I have always thought I was a little bit Viking.
I say thought, I mean hoped really.
My vaguely red hair is far from a family trait.
And Viking just sits better with me than the hilarious ‘milkman’ story my parents always tell.
So, when I found myself in Danish woodland last week with a group of the bearded seafarers I felt oddly at home.
The visit, or rather the experience, was part of a four day foodie tour of the north coast of Denmark.
In fact, it was our last stop before the airport and turned out to be quite a spectacular sign off.
The rest of the trip had seen us sample ‘modern Nordic’ dishes.
A theme of which was tiny portions, high tech techniques and things pretending to be carbs.
For instance the first dish looked like ravioli but was thin slices of green tomato with oyster inside.
So this was a hands on, all in, roaring fire, appetising contrast.
Instead of awardwinning restaurants we had a clearing among beech trees.
Our chairs and tables had been replaced with fur covered wooden logs and our laps.
As for plates and fine silver cutlery it was carved bowls and our fingers.
I couldn’t wait to find out more but I was surprised to find I was the only volunteer when our host Jesper Lynge, aka Kjøgemester Oldfrue, asked for a sous chef.
Perhaps everyone else was too captivated by his resemblance to a giggly Brian Blessed.
Or because it was because he showed us how sharp his ‘knife’ was by shaving part of his arm.
Having to step away from the fire might also have been a deal breaker.
Whatever the reason - it ended up being just me who stepped up to help turn the table of ingredients made from half a tree into a feast.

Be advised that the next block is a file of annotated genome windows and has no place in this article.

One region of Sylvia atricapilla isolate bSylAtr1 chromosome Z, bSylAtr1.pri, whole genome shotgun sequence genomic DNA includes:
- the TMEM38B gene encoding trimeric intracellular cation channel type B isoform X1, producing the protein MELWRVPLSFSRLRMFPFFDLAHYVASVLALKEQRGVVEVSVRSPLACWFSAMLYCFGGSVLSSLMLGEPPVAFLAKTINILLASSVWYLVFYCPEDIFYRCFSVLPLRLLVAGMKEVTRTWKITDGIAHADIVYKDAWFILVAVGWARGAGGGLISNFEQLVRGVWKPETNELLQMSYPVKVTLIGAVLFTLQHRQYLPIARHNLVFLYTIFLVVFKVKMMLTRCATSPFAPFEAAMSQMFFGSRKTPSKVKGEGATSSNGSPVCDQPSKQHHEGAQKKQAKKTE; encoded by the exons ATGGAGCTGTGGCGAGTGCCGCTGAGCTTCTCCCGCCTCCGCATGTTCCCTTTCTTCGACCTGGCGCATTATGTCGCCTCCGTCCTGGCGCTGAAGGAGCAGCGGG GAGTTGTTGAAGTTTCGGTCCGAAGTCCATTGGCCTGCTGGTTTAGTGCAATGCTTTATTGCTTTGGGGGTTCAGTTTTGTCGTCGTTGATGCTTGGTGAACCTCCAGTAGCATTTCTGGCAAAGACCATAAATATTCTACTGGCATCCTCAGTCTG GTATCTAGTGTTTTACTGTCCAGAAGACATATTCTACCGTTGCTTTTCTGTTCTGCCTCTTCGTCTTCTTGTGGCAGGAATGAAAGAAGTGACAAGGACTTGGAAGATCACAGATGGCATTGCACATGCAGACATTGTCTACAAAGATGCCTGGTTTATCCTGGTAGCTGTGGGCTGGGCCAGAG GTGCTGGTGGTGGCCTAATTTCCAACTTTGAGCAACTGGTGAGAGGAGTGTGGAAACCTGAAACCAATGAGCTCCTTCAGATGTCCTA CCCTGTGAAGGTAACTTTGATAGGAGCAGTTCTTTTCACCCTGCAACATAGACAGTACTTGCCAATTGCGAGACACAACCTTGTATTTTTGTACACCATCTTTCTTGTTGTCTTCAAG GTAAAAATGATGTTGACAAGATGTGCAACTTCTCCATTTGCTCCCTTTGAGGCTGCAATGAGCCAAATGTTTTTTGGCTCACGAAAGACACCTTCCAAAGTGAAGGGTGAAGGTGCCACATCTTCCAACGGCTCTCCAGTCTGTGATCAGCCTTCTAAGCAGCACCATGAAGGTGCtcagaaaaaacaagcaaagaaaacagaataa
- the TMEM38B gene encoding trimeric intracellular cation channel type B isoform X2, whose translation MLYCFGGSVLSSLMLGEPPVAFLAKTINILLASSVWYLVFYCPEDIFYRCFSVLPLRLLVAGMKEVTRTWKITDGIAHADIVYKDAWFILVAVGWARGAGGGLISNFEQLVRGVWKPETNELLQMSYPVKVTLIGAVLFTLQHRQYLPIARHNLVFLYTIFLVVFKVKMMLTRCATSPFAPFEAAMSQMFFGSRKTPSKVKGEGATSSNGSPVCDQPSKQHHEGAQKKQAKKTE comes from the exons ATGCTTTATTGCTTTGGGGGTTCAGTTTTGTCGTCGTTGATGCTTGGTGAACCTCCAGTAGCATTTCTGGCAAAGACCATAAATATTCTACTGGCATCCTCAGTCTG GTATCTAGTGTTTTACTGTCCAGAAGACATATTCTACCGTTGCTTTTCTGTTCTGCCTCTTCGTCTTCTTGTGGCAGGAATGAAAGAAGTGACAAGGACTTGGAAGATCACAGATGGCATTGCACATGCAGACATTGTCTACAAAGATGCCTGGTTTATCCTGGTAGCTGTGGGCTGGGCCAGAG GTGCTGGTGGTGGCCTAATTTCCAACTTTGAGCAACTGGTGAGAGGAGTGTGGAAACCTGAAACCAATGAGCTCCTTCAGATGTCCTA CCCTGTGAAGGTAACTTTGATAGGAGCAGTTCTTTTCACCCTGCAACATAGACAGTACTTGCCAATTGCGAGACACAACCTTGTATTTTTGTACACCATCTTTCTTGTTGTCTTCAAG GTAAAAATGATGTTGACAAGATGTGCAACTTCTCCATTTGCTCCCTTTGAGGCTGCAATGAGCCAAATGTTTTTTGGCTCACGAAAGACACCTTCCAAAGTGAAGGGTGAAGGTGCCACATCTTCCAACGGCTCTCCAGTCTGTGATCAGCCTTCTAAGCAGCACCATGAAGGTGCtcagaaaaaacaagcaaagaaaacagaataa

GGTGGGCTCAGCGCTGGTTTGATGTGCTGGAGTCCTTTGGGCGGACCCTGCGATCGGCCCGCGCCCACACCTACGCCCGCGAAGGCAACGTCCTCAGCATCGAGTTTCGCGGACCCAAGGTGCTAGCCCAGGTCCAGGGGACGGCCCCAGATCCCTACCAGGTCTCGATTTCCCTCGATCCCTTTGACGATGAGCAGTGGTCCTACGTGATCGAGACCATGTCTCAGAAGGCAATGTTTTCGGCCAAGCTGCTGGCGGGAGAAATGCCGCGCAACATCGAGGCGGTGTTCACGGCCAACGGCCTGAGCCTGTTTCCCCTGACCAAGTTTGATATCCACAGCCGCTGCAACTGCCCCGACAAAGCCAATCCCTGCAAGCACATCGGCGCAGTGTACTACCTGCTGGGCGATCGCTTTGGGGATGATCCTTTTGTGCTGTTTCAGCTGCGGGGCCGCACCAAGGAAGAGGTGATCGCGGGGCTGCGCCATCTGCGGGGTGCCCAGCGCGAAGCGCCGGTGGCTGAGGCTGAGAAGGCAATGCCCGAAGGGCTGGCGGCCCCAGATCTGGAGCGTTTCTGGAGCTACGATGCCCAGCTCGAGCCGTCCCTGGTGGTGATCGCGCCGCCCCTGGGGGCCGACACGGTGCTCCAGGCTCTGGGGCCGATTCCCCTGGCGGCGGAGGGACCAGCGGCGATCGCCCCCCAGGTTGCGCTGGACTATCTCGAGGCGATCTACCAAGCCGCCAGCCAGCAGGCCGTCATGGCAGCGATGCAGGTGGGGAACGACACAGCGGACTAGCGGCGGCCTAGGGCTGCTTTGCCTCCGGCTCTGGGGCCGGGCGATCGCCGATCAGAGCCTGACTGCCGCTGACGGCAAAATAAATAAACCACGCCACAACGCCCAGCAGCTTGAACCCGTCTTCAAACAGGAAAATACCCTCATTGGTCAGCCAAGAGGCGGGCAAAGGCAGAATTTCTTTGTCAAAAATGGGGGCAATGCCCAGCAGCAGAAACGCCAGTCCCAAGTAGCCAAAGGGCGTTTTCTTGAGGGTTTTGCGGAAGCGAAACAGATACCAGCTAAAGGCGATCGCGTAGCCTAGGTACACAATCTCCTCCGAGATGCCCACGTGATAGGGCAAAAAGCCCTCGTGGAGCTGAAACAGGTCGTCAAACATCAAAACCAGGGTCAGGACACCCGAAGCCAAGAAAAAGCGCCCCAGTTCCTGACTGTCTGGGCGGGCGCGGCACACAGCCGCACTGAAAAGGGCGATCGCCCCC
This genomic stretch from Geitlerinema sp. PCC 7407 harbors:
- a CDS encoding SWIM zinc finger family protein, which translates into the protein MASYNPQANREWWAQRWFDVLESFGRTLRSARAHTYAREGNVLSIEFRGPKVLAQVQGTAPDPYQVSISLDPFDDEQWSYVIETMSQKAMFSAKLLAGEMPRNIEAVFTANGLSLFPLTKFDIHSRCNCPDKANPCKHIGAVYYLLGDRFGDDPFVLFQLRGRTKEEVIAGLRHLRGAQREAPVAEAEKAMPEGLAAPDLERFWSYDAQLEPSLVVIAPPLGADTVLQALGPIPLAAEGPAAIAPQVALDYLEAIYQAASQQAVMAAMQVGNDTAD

My first task was to chop carrots, onions, garlic and leeks which seemed a bit ordinary, until I was given a blade as long as my arm finished with a bone handle.
But I felt the most rebellious when I got into the flow of just chucking the peelings over my shoulder.
We added the veg to a pot of mussels and steamed them in cider.
Salmon was smoked over wood chippings and served with sour cream on hunks of bread we ripped off with our hands.
Before we finished off with a ‘mushroom porridge’ made with barley.
And it was all incredible.
Most people I’ve mentioned it too have asked ‘what about drink?’
The answer is we supped mead out of a communal horn between raising a toast to Thor. Obviously.
It was strange, after a lifetime of only knowing of the Vikings violent acts to be making chowder and fishing nets sat among them.
The domesticated side didn’t get much press it would seem.
There is no doubt it was something I will never forget.
And not just because every time I move my raincoat it still lets off a faint waft of smoke.